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Decisions of the Superior Courts of New South Wales, 1788-1899

Frewin v. Kinghorne and another [1837] NSWSupC 70

trespass, bushrangers, squatter, title of - land law, title to squatter's run

Supreme Court of New South Wales

Burton J., 10 October 1837

Source: Sydney Herald, 12 October 1837[1 ]

Frewin v. Kinghorne and another. - This was an action of trespass, brought to recover compensation from the defendants for breaking into and setting fire to the plaintiff's house, and carrying away his goods.  The facts of the case appeared to be as follows: the plaintiff, who is a shoemaker, had squatted on a piece of Government ground joining Mr. Kinghorne's land, about sixteen miles from Bathurst.  Mr. Rankin having obtained the contract for supplying road parties with rations, entered into an agreement with the plaintiff to act as carrier for twelve months; as this would cause the plaintiff to be absent from home for some time, he hired a man named Monaghan to take care of his farm while he was away.  During one of Frewin's journeys, his wife was ravished, and on her way up to Sydney to give evidence she was killed, whether accidentally or not has never been satisfactorily ascertained.  Frewin's house thus became in the entire charge of Monaghan, who was suspected to harbour bushrangers, and a search warrant being granted, some stolen property was found in it, and Monaghan was taken into custody, and subsequently transported.  On the occasion of the house being searched, Mr. Kinghorne, accompanied by Mr. Lambert, the other defendant, and a Mr. Campbell, went to the house, and as soon as Monaghan was removed, Mr. Kinghorne had all the things that were left in the house put on a dray, and filling the chimney with firewood, set fire to it, and burned the house down.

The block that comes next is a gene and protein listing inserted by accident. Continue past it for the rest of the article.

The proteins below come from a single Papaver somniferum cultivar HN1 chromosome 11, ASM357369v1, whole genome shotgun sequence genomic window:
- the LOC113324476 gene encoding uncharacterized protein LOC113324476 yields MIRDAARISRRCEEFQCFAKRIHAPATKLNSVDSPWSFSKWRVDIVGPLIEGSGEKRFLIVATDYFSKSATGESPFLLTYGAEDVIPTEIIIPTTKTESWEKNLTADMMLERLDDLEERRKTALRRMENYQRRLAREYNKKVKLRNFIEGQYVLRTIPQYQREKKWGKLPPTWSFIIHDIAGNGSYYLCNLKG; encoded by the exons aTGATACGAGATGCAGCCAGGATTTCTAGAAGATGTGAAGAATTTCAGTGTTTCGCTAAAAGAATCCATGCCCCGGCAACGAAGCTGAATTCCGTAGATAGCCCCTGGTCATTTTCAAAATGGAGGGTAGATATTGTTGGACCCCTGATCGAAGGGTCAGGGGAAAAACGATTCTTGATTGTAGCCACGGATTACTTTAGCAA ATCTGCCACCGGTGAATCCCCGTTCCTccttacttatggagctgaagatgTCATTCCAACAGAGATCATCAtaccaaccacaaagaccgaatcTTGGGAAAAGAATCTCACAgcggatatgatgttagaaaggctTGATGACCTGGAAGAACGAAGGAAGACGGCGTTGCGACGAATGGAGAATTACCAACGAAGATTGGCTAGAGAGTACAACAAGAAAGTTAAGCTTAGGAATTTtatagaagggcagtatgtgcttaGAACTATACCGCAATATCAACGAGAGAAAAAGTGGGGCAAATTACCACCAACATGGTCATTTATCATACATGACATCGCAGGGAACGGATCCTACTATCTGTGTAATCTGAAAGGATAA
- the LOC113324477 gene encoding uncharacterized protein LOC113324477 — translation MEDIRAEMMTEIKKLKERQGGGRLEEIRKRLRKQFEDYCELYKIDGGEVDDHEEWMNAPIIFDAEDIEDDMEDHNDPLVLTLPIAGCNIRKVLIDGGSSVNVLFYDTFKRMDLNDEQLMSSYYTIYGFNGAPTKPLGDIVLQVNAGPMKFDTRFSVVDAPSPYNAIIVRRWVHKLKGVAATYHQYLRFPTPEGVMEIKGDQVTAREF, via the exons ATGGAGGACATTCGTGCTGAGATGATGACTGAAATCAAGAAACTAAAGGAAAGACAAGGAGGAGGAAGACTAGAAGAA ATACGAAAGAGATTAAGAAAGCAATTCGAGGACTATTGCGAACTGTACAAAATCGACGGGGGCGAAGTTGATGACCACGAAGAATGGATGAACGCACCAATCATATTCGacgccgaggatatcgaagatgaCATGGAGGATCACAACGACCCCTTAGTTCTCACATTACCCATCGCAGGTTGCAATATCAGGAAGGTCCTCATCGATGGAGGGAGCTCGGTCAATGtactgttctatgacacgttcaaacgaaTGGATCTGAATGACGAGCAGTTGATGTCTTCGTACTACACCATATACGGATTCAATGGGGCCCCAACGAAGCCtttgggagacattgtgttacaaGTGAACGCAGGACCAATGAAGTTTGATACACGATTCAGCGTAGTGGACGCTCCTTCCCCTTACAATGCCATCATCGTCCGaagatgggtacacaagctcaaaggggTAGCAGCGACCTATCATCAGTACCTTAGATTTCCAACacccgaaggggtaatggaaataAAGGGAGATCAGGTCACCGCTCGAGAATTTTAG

The defence was, that the ground on which the house was built belonged to the defendant's father, and was a perfect receptacle for disorderly characters; that the things were taken away by Mr. Kinghorne for safety, and that the burning of the house was accidental.

His Honor told the Jury, that as the defendants had not entered a plea of justification on the record if they believed that the defendants had either burned down the plaintiff's house or removed his goods, they must find a verdict for the plaintiff.  No proof having been given as to whom the ground belonged, they must suppose it to belong to the  owner of the house; but even if the plaintiff was a squatter, he certainly, while in possession, had a good title against any one but the owner of the soil.  The plaintiff certainly came before them as a man of good character, for if he were in any way connected with Monaghan, he was easily to be found and could have been punished; and if he had made himself obnoxious to his neighbours, there were lawful ways of removing him.  The defendants, the Jury would bear in mind did not appear to have acted with malice, but only under a mistaken notion.  Verdict for the plaintiff, damages, £100.

Counsel for the plaintiff, Messrs. Foster and Windeyer; for the defendant, Mr. a'Beckett.


[ 1] See also Sydney Gazette, 12 October 1837; Australian, 13 October 1837.

Published by the Division of Law, Macquarie University